US Catholic leaders debate cure for sexual abuse scandal

Boston Globe/April 1, 2002
By Susan Milligan

Washington -- On a day designated for celebration, prominent Catholics struggled with a tough question: How does a church shaken by disclosures of sexual misconduct by priests find salvation?

Easter Sunday brought another revelation, this time of a priest in Michigan who acknowledged ''inappropriate sexual contact'' with a minor more than 20 years ago. Scores of incidents of priests' preying on children have been reported across the country.

The Rev. Vincent DeLorenzo, 63, made the admission following allegations of sexual abuse of an 8-year-old boy, the Flint Journal reported. The abuse allegedly occurred over a five-year period beginning in the late 1970s.

The Rev. Donald Cozzens, former vicar of priests in the Diocese of Cleveland, yesterday called the sex crimes ''a crisis in credibility for our bishops and our leadership . . . a crisis in trust and confidence that Catholics place in their priests.''

The Rev. John McCloskey of the Catholic Information Center said the ''awful crimes'' are not endemic among the clergy, but ''a reflection of a very, very small minority.''

And Raymond Flynn, onetime mayor of Boston and former ambassador to the Vatican, said he wanted to ''get all this behind us and . . . go back to dealing with the issue of religion and the teachings of Jesus Christ and the church.''

In a holiday religious roundtable, priests and laypeople took to the airwaves to wrestle with the question of where change needs to occur: within the church or with the people it selects to guide its flock?

''I think you make sure it never happens again by . . . taking a much more meticulous selection in terms of the type of person who is admitted to the priesthood,'' McCloskey said during a discussion on NBC's ''Meet the Press.'' ''It's not simply a question of psychological tests, which indeed are being done at all major seminaries and dioceses now. But it's really looking for people who are capable of living the celibate life.''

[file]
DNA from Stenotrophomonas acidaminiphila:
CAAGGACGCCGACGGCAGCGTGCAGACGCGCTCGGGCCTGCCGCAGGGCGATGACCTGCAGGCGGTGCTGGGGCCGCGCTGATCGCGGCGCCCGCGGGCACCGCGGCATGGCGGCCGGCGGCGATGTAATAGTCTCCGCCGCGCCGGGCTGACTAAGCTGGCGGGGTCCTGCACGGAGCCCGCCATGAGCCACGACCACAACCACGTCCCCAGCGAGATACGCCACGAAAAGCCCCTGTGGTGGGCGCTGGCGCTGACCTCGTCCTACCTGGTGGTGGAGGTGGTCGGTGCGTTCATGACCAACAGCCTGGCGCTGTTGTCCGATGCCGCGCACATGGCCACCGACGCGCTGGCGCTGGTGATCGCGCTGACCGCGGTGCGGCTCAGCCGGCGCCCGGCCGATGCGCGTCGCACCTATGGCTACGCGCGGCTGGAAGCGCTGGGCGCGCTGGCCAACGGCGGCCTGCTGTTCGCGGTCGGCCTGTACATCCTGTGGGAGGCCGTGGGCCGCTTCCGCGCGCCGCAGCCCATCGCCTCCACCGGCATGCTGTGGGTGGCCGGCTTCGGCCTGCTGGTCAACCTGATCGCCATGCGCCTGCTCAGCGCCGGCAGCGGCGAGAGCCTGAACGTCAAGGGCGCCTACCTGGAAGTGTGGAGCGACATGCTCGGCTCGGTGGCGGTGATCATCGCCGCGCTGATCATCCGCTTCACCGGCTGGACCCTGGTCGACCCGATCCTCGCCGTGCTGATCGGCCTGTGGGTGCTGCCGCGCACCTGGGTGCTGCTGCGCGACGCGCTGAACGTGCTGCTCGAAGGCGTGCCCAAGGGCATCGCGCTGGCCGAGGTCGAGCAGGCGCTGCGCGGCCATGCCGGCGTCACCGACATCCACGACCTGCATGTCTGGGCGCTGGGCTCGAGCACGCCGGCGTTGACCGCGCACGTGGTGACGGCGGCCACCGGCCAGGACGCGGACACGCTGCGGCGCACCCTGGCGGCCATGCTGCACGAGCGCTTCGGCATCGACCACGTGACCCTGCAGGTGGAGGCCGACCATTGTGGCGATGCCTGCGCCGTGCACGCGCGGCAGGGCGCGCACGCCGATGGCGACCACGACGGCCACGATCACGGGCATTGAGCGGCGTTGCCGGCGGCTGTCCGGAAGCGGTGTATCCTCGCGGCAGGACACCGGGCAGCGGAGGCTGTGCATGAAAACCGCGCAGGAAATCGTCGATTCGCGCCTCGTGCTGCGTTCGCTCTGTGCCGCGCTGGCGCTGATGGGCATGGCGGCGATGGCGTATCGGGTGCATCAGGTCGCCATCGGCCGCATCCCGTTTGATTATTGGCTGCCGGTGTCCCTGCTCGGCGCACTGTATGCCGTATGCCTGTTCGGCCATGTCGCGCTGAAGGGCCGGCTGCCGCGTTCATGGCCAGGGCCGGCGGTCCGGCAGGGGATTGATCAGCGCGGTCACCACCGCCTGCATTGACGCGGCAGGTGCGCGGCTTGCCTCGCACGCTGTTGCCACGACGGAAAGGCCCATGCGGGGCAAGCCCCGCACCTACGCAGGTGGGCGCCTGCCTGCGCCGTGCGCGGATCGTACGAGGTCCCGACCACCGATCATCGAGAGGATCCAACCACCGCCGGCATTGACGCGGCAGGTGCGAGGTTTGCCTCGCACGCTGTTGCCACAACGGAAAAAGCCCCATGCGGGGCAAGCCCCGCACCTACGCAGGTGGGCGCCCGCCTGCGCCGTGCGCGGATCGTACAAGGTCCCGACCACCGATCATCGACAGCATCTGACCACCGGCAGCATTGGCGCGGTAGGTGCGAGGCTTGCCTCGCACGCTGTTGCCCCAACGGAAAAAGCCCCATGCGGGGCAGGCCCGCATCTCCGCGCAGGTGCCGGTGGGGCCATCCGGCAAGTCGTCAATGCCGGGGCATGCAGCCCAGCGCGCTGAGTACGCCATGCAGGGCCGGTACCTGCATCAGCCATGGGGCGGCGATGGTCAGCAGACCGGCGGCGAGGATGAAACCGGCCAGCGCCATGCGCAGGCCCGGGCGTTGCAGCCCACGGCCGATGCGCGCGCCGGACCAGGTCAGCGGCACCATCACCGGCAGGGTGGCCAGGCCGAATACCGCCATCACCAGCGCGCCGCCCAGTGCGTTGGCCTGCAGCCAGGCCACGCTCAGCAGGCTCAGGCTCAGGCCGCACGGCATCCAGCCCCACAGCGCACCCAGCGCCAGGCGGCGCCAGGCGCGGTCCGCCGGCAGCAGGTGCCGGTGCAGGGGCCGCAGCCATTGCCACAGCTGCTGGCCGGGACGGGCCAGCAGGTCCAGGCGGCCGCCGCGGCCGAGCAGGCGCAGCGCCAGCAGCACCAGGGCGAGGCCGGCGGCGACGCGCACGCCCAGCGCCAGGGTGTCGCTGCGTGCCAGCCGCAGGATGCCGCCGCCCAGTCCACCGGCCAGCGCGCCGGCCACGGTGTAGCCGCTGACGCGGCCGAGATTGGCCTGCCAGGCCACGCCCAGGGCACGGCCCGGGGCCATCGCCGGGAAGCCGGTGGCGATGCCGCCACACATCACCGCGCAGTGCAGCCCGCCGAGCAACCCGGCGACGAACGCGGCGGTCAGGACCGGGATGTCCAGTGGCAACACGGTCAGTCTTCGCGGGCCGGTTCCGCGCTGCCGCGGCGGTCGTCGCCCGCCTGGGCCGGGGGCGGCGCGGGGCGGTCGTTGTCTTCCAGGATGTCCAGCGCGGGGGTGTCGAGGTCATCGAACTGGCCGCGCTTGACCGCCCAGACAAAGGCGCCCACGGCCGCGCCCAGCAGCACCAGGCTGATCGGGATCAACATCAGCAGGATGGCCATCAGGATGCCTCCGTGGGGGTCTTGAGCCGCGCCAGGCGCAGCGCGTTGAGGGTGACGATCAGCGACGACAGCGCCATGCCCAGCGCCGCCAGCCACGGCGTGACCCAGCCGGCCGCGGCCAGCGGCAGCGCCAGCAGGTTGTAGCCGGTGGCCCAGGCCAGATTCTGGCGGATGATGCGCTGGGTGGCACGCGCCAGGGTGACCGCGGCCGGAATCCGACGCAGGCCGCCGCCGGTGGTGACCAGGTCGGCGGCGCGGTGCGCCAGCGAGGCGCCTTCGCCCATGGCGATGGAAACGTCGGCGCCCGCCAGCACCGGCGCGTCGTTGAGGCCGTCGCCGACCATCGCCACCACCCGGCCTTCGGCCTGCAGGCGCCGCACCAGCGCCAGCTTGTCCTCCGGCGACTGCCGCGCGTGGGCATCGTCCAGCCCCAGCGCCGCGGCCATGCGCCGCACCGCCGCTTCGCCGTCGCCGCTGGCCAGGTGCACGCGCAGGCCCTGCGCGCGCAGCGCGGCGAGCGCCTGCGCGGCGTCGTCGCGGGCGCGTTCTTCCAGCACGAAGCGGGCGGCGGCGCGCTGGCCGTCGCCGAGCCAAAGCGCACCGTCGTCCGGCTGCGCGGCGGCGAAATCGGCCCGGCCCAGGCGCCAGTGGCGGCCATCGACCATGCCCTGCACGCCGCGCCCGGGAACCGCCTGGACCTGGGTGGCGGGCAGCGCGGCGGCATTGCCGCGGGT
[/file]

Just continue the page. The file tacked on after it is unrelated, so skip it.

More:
Others argued that the church must undergo some major renovation, perhaps allowing priests to marry.

''I think the future of celibacy is pretty shaky right now,'' said the Rev. Thomas Doyle, a former canon lawyer, suggesting the possibility of ''optional celibacy'' for priests. ''Simply taking vows and making promises doesn't bring about a metaphysical and emotional change within.

''I do believe that to make it an option certainly would enhance the emotional and psychological health of the priesthood in general, and it certainly would open it up to a lot more men who would be willing to come on board and serve as priests,'' Doyle said.

The Rev. Richard McBrien of the University of Notre Dame challenged the response of the Vatican as inadequate. In a 12-page message last week, Pope John Paul II included a paragraph saying the Vatican was ''profoundly afflicted by the sins of some of our brothers,'' and calling on Catholics to commit themselves more fully to their faith.

McBrien said, ''It's not just a question of a few bad apples in the barrel. It's the question of the nature of the barrel, and also the process by which we select the apples and put them in and monitor their health.''

The question of homosexuality among priests vexed the panelists. They disagreed about whether it matters if a priest is gay or heterosexual since the church bans sexual activity by priests.

''We want to be fair and compassionate to many wonderful gay seminarians and gay priests,'' Cozzens said. He estimated that 30 to 50 percent of priests are gay, though they may be celibate.

McCloskey sharply disagreed, putting the percentage of gay priests at 2 to 4 percent. What is more important, he said, is to conduct psychological tests.

With the demand for celibacy deterring some men from the seminary, the priesthood may become a ''cover'' for men with sexual problems, McBrien said.

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